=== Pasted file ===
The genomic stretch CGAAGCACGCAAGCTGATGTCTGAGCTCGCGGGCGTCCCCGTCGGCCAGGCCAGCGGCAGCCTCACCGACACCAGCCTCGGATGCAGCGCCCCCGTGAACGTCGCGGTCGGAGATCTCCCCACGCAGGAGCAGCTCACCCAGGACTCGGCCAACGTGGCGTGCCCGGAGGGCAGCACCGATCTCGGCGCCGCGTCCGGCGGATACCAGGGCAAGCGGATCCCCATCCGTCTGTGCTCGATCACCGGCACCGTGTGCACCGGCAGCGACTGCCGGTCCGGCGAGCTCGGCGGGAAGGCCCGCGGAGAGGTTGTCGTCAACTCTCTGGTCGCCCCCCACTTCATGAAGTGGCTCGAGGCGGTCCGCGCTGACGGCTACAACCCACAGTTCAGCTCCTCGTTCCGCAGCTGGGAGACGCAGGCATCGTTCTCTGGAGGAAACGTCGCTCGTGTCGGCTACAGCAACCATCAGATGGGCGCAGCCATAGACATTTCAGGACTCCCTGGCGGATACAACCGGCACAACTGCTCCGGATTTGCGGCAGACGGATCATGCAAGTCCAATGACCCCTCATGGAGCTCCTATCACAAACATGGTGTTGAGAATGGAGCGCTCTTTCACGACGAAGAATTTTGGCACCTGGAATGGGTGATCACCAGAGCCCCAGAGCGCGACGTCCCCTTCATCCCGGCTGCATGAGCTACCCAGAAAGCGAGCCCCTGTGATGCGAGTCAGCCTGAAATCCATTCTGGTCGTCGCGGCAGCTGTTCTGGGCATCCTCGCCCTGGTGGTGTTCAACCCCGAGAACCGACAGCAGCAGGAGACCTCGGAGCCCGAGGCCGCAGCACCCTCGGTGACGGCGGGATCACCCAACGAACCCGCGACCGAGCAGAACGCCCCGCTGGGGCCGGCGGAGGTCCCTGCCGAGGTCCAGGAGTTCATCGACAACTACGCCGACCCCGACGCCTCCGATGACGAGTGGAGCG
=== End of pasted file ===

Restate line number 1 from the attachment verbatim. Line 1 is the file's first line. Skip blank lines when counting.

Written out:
The genomic stretch CGAAGCACGCAAGCTGATGTCTGAGCTCGCGGGCGTCCCCGTCGGCCAGGCCAGCGGCAGCCTCACCGACACCAGCCTCGGATGCAGCGCCCCCGTGAACGTCGCGGTCGGAGATCTCCCCACGCAGGAGCAGCTCACCCAGGACTCGGCCAACGTGGCGTGCCCGGAGGGCAGCACCGATCTCGGCGCCGCGTCCGGCGGATACCAGGGCAAGCGGATCCCCATCCGTCTGTGCTCGATCACCGGCACCGTGTGCACCGGCAGCGACTGCCGGTCCGGCGAGCTCGGCGGGAAGGCCCGCGGAGAGGTTGTCGTCAACTCTCTGGTCGCCCCCCACTTCATGAAGTGGCTCGAGGCGGTCCGCGCTGACGGCTACAACCCACAGTTCAGCTCCTCGTTCCGCAGCTGGGAGACGCAGGCATCGTTCTCTGGAGGAAACGTCGCTCGTGTCGGCTACAGCAACCATCAGATGGGCGCAGCCATAGACATTTCAGGACTCCCTGGCGGATACAACCGGCACAACTGCTCCGGATTTGCGGCAGACGGATCATGCAAGTCCAATGACCCCTCATGGAGCTCCTATCACAAACATGGTGTTGAGAATGGAGCGCTCTTTCACGACGAAGAATTTTGGCACCTGGAATGGGTGATCACCAGAGCCCCAGAGCGCGACGTCCCCTTCATCCCGGCTGCATGAGCTACCCAGAAAGCGAGCCCCTGTGATGCGAGTCAGCCTGAAATCCATTCTGGTCGTCGCGGCAGCTGTTCTGGGCATCCTCGCCCTGGTGGTGTTCAACCCCGAGAACCGACAGCAGCAGGAGACCTCGGAGCCCGAGGCCGCAGCACCCTCGGTGACGGCGGGATCACCCAACGAACCCGCGACCGAGCAGAACGCCCCGCTGGGGCCGGCGGAGGTCCCTGCCGAGGTCCAGGAGTTCATCGACAACTACGCCGACCCCGACGCCTCCGATGACGAGTGGAGCG